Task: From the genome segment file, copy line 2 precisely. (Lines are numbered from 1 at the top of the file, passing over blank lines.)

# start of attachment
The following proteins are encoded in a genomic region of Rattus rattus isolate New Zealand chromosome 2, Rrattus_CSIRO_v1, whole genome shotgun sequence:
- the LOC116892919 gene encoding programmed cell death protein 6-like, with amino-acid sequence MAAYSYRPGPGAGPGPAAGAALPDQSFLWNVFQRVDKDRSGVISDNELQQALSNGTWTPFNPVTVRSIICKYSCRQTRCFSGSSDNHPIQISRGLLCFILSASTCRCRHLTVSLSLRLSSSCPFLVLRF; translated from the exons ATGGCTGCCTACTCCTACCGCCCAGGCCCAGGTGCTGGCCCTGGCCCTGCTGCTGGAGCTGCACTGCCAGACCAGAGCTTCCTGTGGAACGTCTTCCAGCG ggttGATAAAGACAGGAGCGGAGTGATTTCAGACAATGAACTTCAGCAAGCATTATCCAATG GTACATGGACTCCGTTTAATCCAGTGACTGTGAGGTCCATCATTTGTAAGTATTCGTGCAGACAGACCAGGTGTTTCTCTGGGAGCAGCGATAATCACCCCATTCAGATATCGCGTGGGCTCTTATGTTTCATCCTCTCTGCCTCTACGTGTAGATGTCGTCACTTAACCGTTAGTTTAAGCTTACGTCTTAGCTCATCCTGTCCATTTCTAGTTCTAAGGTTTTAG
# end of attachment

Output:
- the LOC116892919 gene encoding programmed cell death protein 6-like, with amino-acid sequence MAAYSYRPGPGAGPGPAAGAALPDQSFLWNVFQRVDKDRSGVISDNELQQALSNGTWTPFNPVTVRSIICKYSCRQTRCFSGSSDNHPIQISRGLLCFILSASTCRCRHLTVSLSLRLSSSCPFLVLRF; translated from the exons ATGGCTGCCTACTCCTACCGCCCAGGCCCAGGTGCTGGCCCTGGCCCTGCTGCTGGAGCTGCACTGCCAGACCAGAGCTTCCTGTGGAACGTCTTCCAGCG ggttGATAAAGACAGGAGCGGAGTGATTTCAGACAATGAACTTCAGCAAGCATTATCCAATG GTACATGGACTCCGTTTAATCCAGTGACTGTGAGGTCCATCATTTGTAAGTATTCGTGCAGACAGACCAGGTGTTTCTCTGGGAGCAGCGATAATCACCCCATTCAGATATCGCGTGGGCTCTTATGTTTCATCCTCTCTGCCTCTACGTGTAGATGTCGTCACTTAACCGTTAGTTTAAGCTTACGTCTTAGCTCATCCTGTCCATTTCTAGTTCTAAGGTTTTAG